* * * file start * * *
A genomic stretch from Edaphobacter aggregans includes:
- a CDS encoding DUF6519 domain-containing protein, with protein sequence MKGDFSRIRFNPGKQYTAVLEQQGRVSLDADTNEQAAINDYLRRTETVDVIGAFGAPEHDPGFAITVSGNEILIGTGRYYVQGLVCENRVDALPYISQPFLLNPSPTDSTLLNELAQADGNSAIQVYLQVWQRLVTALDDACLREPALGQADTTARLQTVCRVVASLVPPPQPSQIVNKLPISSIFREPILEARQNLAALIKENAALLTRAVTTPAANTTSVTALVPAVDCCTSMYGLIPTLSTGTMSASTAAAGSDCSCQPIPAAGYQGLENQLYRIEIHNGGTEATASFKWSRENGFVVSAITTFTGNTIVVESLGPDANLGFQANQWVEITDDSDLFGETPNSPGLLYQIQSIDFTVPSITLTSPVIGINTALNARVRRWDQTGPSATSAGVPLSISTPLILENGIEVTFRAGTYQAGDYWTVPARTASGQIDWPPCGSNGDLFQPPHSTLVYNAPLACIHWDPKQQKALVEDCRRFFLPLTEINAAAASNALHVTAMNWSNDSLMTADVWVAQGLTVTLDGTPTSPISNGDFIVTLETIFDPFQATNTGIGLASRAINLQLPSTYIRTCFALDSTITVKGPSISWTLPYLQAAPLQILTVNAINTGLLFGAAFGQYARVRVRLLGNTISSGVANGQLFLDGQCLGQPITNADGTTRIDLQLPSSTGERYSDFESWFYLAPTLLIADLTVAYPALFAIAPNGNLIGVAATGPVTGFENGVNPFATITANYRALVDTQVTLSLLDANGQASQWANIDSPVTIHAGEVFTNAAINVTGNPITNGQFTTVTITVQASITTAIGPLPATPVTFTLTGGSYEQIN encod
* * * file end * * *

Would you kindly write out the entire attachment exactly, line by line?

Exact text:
A genomic stretch from Edaphobacter aggregans includes:
- a CDS encoding DUF6519 domain-containing protein, with protein sequence MKGDFSRIRFNPGKQYTAVLEQQGRVSLDADTNEQAAINDYLRRTETVDVIGAFGAPEHDPGFAITVSGNEILIGTGRYYVQGLVCENRVDALPYISQPFLLNPSPTDSTLLNELAQADGNSAIQVYLQVWQRLVTALDDACLREPALGQADTTARLQTVCRVVASLVPPPQPSQIVNKLPISSIFREPILEARQNLAALIKENAALLTRAVTTPAANTTSVTALVPAVDCCTSMYGLIPTLSTGTMSASTAAAGSDCSCQPIPAAGYQGLENQLYRIEIHNGGTEATASFKWSRENGFVVSAITTFTGNTIVVESLGPDANLGFQANQWVEITDDSDLFGETPNSPGLLYQIQSIDFTVPSITLTSPVIGINTALNARVRRWDQTGPSATSAGVPLSISTPLILENGIEVTFRAGTYQAGDYWTVPARTASGQIDWPPCGSNGDLFQPPHSTLVYNAPLACIHWDPKQQKALVEDCRRFFLPLTEINAAAASNALHVTAMNWSNDSLMTADVWVAQGLTVTLDGTPTSPISNGDFIVTLETIFDPFQATNTGIGLASRAINLQLPSTYIRTCFALDSTITVKGPSISWTLPYLQAAPLQILTVNAINTGLLFGAAFGQYARVRVRLLGNTISSGVANGQLFLDGQCLGQPITNADGTTRIDLQLPSSTGERYSDFESWFYLAPTLLIADLTVAYPALFAIAPNGNLIGVAATGPVTGFENGVNPFATITANYRALVDTQVTLSLLDANGQASQWANIDSPVTIHAGEVFTNAAINVTGNPITNGQFTTVTITVQASITTAIGPLPATPVTFTLTGGSYEQIN encod